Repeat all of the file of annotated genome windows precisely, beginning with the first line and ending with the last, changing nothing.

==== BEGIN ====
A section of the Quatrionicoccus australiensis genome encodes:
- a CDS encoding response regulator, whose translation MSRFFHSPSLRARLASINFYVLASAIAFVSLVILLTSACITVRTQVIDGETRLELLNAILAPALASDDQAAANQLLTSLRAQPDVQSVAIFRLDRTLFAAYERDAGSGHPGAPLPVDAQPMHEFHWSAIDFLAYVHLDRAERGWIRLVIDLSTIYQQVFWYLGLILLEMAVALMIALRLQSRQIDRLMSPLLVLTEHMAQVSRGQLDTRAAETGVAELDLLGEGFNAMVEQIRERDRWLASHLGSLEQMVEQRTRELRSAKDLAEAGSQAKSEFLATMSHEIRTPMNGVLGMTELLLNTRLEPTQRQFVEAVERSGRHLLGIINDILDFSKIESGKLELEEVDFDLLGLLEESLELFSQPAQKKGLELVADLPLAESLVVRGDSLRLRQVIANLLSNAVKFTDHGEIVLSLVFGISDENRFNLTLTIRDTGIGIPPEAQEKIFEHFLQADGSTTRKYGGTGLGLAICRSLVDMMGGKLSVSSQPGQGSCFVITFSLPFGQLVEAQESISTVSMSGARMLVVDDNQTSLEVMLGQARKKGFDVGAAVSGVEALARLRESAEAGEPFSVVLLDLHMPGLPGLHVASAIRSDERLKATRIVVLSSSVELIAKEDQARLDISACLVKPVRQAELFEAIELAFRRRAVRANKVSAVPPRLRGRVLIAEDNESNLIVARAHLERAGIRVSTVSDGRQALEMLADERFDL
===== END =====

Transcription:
A section of the Quatrionicoccus australiensis genome encodes:
- a CDS encoding response regulator, whose translation MSRFFHSPSLRARLASINFYVLASAIAFVSLVILLTSACITVRTQVIDGETRLELLNAILAPALASDDQAAANQLLTSLRAQPDVQSVAIFRLDRTLFAAYERDAGSGHPGAPLPVDAQPMHEFHWSAIDFLAYVHLDRAERGWIRLVIDLSTIYQQVFWYLGLILLEMAVALMIALRLQSRQIDRLMSPLLVLTEHMAQVSRGQLDTRAAETGVAELDLLGEGFNAMVEQIRERDRWLASHLGSLEQMVEQRTRELRSAKDLAEAGSQAKSEFLATMSHEIRTPMNGVLGMTELLLNTRLEPTQRQFVEAVERSGRHLLGIINDILDFSKIESGKLELEEVDFDLLGLLEESLELFSQPAQKKGLELVADLPLAESLVVRGDSLRLRQVIANLLSNAVKFTDHGEIVLSLVFGISDENRFNLTLTIRDTGIGIPPEAQEKIFEHFLQADGSTTRKYGGTGLGLAICRSLVDMMGGKLSVSSQPGQGSCFVITFSLPFGQLVEAQESISTVSMSGARMLVVDDNQTSLEVMLGQARKKGFDVGAAVSGVEALARLRESAEAGEPFSVVLLDLHMPGLPGLHVASAIRSDERLKATRIVVLSSSVELIAKEDQARLDISACLVKPVRQAELFEAIELAFRRRAVRANKVSAVPPRLRGRVLIAEDNESNLIVARAHLERAGIRVSTVSDGRQALEMLADERFDL